Building Your Wedding Day Timeline

The wedding of your dreams does not include uncles arriving late, a longer dinner, a shorter first dance, or your grandparents wandering off in the middle of your photos. Your wedding should be everything you want, and your photos should be too. So, our resident photography expert Sarah Harms chimed in on how to build your wedding day timeline to get the photos you want so everything runs smoothly and according to plan on your big day.

Whether you are planning your own or your planner is shouldering the bulk of the decisions, there a few key things to know before building your wedding day timeline.

A groom stands behind his bride who is holding her bouquet.


Before you schedule your day down to the minute, Harms suggests making a list of photos and moments you want to ensure are captured. These photos can include: getting ready, the first look, the couple, the wedding party, the families separately and together, the first dance, cutting and eating the cake, the receiving line, and the exit.

Your list is already getting long. But don’t worry, Harms says, these photos will be a breeze if you plan and communicate with your photographer ahead of time.

Start planning your timeline two to three months in advance. You should have most of your vendors and details narrowed down, and you should know what time the ceremony will start because it is the keystone of your day.

Harms laid out a typical timeline, but remember, this is your wedding day, so you can decide which photos you want and which to skip.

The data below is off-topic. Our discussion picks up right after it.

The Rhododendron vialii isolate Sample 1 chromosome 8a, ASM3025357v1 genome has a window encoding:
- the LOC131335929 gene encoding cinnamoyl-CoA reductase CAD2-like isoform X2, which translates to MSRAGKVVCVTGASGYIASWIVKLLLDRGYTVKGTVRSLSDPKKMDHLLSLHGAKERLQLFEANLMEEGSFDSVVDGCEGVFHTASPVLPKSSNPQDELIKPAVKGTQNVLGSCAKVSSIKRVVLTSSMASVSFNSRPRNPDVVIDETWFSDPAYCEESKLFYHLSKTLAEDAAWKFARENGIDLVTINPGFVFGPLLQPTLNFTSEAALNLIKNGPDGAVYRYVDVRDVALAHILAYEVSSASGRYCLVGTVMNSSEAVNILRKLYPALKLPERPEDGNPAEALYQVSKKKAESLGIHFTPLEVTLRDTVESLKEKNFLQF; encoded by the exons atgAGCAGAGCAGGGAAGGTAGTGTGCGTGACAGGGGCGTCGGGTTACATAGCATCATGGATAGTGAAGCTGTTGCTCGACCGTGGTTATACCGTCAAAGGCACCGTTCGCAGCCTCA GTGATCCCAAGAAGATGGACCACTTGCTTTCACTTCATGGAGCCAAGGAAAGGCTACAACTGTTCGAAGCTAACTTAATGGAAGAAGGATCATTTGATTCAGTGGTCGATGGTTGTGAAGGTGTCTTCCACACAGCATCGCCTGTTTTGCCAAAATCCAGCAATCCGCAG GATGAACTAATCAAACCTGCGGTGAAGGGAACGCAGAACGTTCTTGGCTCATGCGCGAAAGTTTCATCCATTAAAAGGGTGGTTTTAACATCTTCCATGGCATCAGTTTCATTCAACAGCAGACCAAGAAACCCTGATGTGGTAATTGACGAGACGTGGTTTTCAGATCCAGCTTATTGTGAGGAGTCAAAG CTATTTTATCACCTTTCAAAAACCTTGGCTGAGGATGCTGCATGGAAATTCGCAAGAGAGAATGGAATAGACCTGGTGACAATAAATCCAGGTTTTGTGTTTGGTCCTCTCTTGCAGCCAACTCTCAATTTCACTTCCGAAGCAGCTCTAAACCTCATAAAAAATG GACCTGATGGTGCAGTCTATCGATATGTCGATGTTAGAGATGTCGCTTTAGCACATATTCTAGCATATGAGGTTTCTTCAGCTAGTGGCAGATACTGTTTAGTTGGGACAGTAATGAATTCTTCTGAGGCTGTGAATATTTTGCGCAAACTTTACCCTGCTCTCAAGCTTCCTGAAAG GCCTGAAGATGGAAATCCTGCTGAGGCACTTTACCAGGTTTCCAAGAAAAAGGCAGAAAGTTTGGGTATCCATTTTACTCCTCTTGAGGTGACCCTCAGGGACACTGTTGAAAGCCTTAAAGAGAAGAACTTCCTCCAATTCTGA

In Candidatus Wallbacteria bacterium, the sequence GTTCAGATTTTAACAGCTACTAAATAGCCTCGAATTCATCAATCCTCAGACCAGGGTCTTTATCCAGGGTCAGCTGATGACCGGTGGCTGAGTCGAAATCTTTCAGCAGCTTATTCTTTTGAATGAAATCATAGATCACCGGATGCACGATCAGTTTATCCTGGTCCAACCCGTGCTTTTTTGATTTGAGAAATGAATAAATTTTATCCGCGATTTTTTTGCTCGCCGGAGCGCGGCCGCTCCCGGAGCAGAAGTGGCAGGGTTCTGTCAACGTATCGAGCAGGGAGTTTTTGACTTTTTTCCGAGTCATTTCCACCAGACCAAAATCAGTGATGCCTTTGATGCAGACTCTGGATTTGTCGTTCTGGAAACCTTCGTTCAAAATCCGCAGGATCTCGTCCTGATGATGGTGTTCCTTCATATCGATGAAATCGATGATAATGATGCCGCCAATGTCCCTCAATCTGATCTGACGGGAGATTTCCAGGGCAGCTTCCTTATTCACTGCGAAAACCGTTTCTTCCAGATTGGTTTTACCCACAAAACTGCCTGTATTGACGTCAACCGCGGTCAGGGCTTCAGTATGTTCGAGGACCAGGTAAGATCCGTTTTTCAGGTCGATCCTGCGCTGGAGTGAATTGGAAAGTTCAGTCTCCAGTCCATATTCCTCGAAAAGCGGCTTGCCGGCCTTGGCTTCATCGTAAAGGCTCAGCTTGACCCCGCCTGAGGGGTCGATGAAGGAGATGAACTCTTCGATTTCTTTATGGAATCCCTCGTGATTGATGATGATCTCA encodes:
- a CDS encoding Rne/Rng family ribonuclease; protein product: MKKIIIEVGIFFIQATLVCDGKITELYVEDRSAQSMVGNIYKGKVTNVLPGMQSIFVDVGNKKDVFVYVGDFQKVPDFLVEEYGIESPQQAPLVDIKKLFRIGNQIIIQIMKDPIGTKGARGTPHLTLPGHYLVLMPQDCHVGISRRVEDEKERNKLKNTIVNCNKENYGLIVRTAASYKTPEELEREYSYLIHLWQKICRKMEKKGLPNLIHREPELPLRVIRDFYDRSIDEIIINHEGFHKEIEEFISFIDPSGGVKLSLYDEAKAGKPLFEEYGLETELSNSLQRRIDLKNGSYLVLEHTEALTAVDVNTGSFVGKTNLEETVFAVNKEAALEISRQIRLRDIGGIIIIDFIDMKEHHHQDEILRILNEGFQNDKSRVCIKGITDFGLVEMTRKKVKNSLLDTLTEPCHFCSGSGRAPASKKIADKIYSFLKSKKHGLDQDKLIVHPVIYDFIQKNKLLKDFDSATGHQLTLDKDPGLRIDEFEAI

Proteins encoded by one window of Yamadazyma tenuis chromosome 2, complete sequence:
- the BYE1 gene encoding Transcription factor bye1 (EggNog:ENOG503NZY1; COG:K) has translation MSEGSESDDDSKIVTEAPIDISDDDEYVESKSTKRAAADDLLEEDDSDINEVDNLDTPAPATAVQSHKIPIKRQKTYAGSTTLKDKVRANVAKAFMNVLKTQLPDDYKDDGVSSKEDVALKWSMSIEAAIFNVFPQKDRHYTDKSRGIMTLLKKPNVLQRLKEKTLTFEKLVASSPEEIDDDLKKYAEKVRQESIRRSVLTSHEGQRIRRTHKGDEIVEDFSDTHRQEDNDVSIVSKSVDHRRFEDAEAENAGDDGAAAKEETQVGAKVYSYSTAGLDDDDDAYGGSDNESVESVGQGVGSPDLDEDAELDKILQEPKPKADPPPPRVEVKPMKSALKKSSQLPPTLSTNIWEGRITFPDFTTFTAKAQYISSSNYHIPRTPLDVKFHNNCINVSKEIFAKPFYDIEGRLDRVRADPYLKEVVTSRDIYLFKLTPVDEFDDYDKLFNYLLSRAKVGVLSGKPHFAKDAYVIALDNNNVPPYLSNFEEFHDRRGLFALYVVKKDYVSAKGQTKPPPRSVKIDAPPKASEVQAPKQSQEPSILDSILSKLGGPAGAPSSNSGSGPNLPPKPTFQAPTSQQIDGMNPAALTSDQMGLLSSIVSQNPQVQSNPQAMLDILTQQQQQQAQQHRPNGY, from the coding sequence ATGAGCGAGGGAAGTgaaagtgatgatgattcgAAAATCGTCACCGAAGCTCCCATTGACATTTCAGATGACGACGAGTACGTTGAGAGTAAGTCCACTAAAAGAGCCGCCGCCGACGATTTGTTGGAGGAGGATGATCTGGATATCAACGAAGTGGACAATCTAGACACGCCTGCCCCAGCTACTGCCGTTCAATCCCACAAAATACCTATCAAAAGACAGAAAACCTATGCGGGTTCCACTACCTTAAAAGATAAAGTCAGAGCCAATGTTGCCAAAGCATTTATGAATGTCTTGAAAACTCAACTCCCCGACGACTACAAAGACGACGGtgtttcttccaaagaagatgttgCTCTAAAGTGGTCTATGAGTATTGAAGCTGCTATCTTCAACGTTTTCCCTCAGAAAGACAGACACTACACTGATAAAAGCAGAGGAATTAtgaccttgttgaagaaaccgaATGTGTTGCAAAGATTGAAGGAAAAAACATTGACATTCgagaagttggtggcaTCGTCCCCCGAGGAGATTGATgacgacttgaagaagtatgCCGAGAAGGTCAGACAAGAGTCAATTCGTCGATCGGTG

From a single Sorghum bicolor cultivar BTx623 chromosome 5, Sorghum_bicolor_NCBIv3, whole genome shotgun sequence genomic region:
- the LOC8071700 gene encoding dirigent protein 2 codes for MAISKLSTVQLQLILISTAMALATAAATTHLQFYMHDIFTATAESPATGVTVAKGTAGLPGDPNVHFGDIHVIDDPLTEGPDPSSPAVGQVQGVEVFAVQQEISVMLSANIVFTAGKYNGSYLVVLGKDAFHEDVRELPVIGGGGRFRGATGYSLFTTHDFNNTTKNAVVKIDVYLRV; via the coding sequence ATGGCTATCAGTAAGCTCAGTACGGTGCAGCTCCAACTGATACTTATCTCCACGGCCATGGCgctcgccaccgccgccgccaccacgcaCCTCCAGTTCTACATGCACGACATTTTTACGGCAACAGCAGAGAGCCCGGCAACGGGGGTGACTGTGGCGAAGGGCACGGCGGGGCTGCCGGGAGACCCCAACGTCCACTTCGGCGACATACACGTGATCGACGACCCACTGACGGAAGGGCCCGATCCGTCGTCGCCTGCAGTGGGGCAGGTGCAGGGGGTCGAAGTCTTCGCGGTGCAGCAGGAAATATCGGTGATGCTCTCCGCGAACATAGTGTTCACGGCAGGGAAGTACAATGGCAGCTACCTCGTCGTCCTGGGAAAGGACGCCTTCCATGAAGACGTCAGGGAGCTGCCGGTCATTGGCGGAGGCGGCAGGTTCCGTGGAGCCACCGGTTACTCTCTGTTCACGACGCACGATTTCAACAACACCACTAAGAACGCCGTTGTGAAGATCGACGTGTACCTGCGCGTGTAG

Getting ready shots are more for the girls, Harms says, but guys can do some tie-tightening and shoe lace-knotting for classy detail photos. The actual process can be lengthy, but if you know what you want captured prior to the day of, you can talk with your photographer to determine when they need to arrive and how long the photos will take.

A second photographer can be useful for getting photos of one of you and getting set up for the first look, while the lead photographer is snapping away with the other fiance.


The first look is optional, but if you do want a peek it’s most natural to do so when the couple is finished getting ready. Then you can move into formal shots together, and formal photos with your wedding party. Here, knowing what photos you want as a couple and what photos you want with the wedding party will streamline the day and help organize your timeline.


Getting your families together, on time and posed for a photo is a bit like herding cats. Harms says to know about how many family members will be attending before you plan your timeline. This will help determine how long family photos will take. She budgets an hour, but larger families can take longer.

The key to quick family photos is having everyone there. Harms tells her clients to have the family arrive 15 or 20 minutes before you plan to take family photos. That allows for the straggling cousins and siblings, without holding up the whole day.